This will be a document that outlines what will happen in the event that business operations are seriously disrupted. Its intent is to keep the business functioning and restore normal operations as soon as possible. It will likely detail how communications will be maintained, where staff will work from and any specific tasks that key staff members will need to undertake during the period of disruption. It will also have a list of emergency contacts that could assist the business at short notice.
- Prepare your teams on how to react in the case of an emergency.
This is common in very large businesses where drills are performed regularly. For smaller business it is something that is often overlooked but is equally important. Document exactly what staff need to do in an emergency and then post it in staff areas so it is easily accessible. And train your staff so they know and understand the plan perfectly.
- Be vigilant and aware of what is going on in and around the workplace.
This is probably the most important thing we can do as individuals – be observant. Take notice of the unusual, the extraordinary, the person or package or bag that just seems out of place. And if you have real concerns, question the situation, either directly or through a superior.
- If you have security staff on site, get them re-trained.
What they have been trained on in the past is longer appropriate or good enough. They need increased levels of awareness as the local threat level changes. Review with your service provider the role of the security officer and your expectations of what they can provide you. Can the service provider actually meet your expectations? You might be surprised at the answers you get.
Cybercrime is going to affect many businesses in some form or another this year.
With our reliance on technology, it is inevitable that most businesses will no longer be immune to cyber security threats, particularly as the digital environment continues to grow exponentially.
It is estimated that cybercrimes cost global businesses a massive $445 billion on an annual basis (McAfee, 2014). And it’s not just large corporations that are at risk. Small to medium size businesses are a growing and ideal target for cyber criminals because unlike big businesses, small enterprises have less resources and expertise in risk management. They are traditionally not as well prepared as larger organisations are.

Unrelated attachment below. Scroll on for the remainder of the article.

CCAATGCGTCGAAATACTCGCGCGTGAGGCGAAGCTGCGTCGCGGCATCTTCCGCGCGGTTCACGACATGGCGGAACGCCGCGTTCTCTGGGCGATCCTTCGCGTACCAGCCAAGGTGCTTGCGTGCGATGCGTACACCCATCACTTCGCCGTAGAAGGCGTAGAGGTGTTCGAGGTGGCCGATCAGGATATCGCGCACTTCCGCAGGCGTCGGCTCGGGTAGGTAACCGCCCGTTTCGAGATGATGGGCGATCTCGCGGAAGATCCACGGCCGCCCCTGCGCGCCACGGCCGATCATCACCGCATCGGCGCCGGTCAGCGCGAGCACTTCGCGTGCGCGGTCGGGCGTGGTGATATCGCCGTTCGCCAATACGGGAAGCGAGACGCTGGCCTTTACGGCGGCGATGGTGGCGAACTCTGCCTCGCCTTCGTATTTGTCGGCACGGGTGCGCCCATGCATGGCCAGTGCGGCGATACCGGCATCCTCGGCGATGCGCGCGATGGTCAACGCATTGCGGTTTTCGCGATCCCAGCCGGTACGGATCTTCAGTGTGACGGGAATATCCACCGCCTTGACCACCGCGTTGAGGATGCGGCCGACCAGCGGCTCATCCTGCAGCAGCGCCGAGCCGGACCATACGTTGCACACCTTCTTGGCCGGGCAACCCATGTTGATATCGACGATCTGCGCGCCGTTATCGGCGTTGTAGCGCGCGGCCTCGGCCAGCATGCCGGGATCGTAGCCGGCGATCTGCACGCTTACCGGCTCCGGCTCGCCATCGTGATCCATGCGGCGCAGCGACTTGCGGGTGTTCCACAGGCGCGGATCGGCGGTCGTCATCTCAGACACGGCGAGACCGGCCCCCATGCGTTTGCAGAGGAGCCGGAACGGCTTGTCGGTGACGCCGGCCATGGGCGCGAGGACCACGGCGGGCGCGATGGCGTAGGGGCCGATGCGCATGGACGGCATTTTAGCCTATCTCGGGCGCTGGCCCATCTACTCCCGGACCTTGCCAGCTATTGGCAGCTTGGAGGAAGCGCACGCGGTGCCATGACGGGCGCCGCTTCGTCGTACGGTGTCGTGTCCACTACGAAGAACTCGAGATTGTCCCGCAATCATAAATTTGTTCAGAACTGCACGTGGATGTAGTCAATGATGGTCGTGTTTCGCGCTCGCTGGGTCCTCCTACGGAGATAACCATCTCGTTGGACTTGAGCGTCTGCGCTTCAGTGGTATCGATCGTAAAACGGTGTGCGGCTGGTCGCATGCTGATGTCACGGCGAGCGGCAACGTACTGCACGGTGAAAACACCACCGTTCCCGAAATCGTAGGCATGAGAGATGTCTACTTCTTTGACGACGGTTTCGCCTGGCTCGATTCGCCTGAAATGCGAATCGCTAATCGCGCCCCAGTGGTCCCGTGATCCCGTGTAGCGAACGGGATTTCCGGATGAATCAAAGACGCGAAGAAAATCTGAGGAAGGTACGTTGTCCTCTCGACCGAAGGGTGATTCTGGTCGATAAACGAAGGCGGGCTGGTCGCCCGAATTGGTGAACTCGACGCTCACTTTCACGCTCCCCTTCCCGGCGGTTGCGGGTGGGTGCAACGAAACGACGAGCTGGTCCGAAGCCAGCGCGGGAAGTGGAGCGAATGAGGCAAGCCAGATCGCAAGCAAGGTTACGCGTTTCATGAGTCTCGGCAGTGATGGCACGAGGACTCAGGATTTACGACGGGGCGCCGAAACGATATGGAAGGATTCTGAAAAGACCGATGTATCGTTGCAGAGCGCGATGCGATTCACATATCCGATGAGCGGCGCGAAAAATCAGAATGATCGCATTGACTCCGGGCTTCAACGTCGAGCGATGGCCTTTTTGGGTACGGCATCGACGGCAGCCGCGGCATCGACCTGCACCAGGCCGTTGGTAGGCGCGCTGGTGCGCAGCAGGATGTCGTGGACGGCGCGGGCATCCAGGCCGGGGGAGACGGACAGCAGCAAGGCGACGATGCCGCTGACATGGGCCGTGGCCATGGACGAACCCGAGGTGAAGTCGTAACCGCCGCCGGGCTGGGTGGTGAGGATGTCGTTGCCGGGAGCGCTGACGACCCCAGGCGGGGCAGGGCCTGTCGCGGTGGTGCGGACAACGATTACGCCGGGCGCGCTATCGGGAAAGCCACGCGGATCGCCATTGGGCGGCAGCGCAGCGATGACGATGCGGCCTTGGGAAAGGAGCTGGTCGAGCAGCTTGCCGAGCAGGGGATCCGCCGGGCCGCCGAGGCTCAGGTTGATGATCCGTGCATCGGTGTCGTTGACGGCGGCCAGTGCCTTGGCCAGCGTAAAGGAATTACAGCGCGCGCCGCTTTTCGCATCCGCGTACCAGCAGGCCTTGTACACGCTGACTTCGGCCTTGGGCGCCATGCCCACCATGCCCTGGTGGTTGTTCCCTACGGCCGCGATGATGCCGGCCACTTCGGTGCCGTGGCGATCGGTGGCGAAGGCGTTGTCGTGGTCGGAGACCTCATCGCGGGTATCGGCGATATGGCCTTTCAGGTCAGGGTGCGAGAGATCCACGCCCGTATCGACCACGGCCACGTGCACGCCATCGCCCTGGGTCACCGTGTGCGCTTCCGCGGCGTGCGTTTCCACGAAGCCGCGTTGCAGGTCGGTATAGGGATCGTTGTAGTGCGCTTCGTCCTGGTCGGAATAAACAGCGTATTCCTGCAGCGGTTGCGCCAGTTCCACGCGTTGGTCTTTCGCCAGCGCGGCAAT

Small to medium size businesses are a growing and ideal target for cyber criminals …
Forbes estimates that 60% of SMEs that experience cyber attacks are out of business “within a year.”
Cyber attacks are far more covert than terrorist attacks because they can be initiated from the other side of the planet. There is no graphic footage to show on the evening news nor is it easy to identify a group or organisation that is responsible. A cyber attack can be initiated from anywhere at any time and will come without warning.
Cyber crime is a different form of terrorism.
Terrorist attacks will strike mainly at high-profile targets that will maximise media airtime. Cyber attacks on the other hand, will target a business’s information and financial systems with the aim of defrauding or paralysing an organisation. It is a far more covert form of terrorism.
For businesses, the outcomes can be equally devastating in many forms. For example:
- Financial losses
- Loss of intellectual property
- Inability to trade
- Reputational damage
- Compromised business data
Cyber attacks don’t make the evening news because no one knows they occur, however, the impact on a business’s ability to trade could be equally as damaging.
We have such an enormous dependence on information technology and many businesses simply could not function without their business systems operating correctly. Simple tasks such as selling goods and collecting income could become impossible after a successful cyber attack.
In the UK, there were 5.1 million estimated cyber crimes and related frauds last year.
This is a good indicator of the size of the problem. And it’s a growing one. What steps do you need to take to start managing your level of risk?
How You Can Better Manage Your Risk – Questions To Get You Started
We all manage risk in some form. The challenge in business is to be able to identify risk in the first place. When evaluating your business for any security threats, you can get started by asking these questions:
- What unexpected event would severely impact the business?
- How might it occur?
- What would be the consequences if it did occur?
- Where are we most vulnerable?
- Who would have the capabilities to target us?
- Why would we be a target?
- When is it most likely to occur?
Is your business ready to deal with the cyber and security challenges that 2016 will bring?